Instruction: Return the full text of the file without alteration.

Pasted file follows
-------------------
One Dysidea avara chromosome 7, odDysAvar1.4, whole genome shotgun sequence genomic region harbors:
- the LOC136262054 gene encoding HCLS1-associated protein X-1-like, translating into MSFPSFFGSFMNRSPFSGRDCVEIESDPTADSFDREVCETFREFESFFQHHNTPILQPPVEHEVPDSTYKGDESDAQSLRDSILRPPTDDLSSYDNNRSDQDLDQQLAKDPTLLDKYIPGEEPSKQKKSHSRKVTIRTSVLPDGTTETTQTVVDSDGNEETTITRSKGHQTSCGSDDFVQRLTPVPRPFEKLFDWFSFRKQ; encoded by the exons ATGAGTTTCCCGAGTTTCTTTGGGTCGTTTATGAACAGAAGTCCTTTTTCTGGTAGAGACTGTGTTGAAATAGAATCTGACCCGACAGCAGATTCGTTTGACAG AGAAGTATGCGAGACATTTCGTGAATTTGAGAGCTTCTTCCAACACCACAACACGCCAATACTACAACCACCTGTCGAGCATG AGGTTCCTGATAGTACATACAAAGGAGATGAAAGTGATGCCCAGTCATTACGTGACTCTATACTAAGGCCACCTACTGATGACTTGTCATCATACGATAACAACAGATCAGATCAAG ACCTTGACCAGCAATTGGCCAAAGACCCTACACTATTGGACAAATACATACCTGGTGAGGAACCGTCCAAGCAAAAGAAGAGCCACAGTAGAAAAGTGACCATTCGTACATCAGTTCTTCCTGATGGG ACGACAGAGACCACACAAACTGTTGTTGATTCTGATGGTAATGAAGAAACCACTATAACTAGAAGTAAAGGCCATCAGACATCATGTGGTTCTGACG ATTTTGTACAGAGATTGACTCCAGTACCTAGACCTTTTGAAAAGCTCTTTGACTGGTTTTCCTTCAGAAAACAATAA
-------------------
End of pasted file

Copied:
One Dysidea avara chromosome 7, odDysAvar1.4, whole genome shotgun sequence genomic region harbors:
- the LOC136262054 gene encoding HCLS1-associated protein X-1-like, translating into MSFPSFFGSFMNRSPFSGRDCVEIESDPTADSFDREVCETFREFESFFQHHNTPILQPPVEHEVPDSTYKGDESDAQSLRDSILRPPTDDLSSYDNNRSDQDLDQQLAKDPTLLDKYIPGEEPSKQKKSHSRKVTIRTSVLPDGTTETTQTVVDSDGNEETTITRSKGHQTSCGSDDFVQRLTPVPRPFEKLFDWFSFRKQ; encoded by the exons ATGAGTTTCCCGAGTTTCTTTGGGTCGTTTATGAACAGAAGTCCTTTTTCTGGTAGAGACTGTGTTGAAATAGAATCTGACCCGACAGCAGATTCGTTTGACAG AGAAGTATGCGAGACATTTCGTGAATTTGAGAGCTTCTTCCAACACCACAACACGCCAATACTACAACCACCTGTCGAGCATG AGGTTCCTGATAGTACATACAAAGGAGATGAAAGTGATGCCCAGTCATTACGTGACTCTATACTAAGGCCACCTACTGATGACTTGTCATCATACGATAACAACAGATCAGATCAAG ACCTTGACCAGCAATTGGCCAAAGACCCTACACTATTGGACAAATACATACCTGGTGAGGAACCGTCCAAGCAAAAGAAGAGCCACAGTAGAAAAGTGACCATTCGTACATCAGTTCTTCCTGATGGG ACGACAGAGACCACACAAACTGTTGTTGATTCTGATGGTAATGAAGAAACCACTATAACTAGAAGTAAAGGCCATCAGACATCATGTGGTTCTGACG ATTTTGTACAGAGATTGACTCCAGTACCTAGACCTTTTGAAAAGCTCTTTGACTGGTTTTCCTTCAGAAAACAATAA